Personalized Medicine at UF PathLabs
In collaboration with the University of Florida Clinical and Translational Science Institute, the UF College of Pharmacy and the UF&Shands Personalized Medicine Program, UF PathLabs now offers personalized medicine testing services to assist referring physicians in understanding patients' genetic makeup and guide them in prescribing more effective treatments. Patients suffering from coronary heart disease will be the first group to be able to take advantage of this exciting new capability.
By testing a relatively small routine blood specimen, this leading-edge high-throughput technology analyzes
a patient's genetic makeup for the presence of changes in the cytochrome p450 2C19 (CYP2C19) gene that are involved in the metabolism of many different drugs. Among these drugs is clopidogrel (commonly sold under the brand name Plavix®), a medication that is routinely prescribed in patients with cornonary heart disease because it inhibits the aggregation of blood platelets.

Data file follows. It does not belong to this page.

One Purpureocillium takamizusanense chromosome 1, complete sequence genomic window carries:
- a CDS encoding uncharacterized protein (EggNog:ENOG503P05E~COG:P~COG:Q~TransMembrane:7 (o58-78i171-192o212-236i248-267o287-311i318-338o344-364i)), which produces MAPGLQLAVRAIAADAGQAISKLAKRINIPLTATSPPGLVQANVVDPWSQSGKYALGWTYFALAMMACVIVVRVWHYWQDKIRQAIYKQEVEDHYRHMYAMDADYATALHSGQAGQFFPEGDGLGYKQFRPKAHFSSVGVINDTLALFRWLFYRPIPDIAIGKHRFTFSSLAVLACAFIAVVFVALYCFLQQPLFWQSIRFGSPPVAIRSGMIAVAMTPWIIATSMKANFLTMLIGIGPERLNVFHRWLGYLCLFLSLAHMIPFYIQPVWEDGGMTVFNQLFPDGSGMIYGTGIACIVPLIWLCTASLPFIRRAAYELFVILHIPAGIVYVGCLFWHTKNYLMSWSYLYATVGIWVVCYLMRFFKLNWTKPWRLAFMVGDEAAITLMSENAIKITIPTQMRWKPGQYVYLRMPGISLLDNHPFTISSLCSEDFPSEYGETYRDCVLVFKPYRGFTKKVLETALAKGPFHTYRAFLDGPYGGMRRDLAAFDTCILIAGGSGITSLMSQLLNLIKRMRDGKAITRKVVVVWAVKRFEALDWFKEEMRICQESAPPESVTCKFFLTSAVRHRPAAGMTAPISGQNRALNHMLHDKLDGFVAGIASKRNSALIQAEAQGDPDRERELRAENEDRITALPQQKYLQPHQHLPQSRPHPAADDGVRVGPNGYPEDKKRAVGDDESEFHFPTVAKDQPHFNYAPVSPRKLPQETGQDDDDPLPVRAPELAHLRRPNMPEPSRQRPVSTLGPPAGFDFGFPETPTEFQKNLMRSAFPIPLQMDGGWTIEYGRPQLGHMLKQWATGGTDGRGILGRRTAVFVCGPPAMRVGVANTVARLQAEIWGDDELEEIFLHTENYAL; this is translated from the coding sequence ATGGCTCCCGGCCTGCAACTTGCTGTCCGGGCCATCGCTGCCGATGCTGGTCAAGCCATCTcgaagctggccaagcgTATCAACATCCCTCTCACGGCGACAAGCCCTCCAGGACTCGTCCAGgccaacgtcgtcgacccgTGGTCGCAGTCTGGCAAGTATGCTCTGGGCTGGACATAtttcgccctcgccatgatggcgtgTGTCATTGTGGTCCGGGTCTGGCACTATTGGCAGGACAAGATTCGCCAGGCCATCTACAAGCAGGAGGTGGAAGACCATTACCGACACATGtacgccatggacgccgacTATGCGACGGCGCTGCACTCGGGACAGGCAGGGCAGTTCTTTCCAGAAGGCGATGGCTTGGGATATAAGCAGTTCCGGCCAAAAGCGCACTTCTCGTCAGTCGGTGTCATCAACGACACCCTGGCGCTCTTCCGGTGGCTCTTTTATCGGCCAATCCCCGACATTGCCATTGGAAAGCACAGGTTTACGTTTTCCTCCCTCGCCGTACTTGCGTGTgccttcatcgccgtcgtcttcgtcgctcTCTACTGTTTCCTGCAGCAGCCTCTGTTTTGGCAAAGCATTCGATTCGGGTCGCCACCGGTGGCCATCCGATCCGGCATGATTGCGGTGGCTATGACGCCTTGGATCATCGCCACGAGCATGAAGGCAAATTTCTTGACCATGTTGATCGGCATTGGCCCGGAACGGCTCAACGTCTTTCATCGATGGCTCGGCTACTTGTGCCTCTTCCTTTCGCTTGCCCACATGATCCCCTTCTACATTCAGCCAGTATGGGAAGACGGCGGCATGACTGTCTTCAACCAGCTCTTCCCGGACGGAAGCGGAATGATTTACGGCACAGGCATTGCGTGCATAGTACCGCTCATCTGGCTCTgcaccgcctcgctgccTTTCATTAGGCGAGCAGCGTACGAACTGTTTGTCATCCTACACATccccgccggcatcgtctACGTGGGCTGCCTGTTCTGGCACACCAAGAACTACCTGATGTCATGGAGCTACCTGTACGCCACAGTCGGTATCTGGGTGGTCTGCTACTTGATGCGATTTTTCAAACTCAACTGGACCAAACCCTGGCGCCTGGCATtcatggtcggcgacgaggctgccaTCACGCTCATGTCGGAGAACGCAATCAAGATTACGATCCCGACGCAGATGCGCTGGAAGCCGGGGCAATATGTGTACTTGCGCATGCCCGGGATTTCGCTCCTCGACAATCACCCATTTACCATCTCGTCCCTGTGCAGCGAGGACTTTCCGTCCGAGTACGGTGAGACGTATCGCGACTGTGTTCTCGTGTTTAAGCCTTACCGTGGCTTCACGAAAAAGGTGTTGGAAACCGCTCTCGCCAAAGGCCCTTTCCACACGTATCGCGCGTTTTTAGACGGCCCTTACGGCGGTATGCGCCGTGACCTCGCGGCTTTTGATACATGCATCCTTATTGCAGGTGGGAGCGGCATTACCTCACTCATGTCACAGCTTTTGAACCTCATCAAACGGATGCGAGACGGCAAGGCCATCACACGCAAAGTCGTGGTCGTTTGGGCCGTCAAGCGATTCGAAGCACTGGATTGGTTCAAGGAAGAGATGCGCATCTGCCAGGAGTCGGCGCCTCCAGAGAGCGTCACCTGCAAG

Not every patient with heart disease can metabolize clopidogrel at the same rate, however, making it a far less effective treatment for many. Patients metabolize clopidogrel differently depending on their genetic makeup. Some genetic changes lead to inappropriately low levels of clopidogrel in the blood, augmenting the risk of clotting, while others promote increased levels of the active form of the drug in the blood and a heightened risk of bleeding.
UF PathLabs' new test helps physicians determine with exceptional reliability how their patients will metabolize clopidogrel before it is prescibed. Patients found to be good metablozers of the drug will benefit from being prescribed a personalized optimum dosage of it. Those patients found to metabolize the drug inadequately will also benefit, as they can be prescribed more effective alternative medicines and therapies sooner than was formerly possible. For these reasons alone, UF PathLabs' new personalized medicine services are expected to significantly improve the way patients are diagnosed and treated.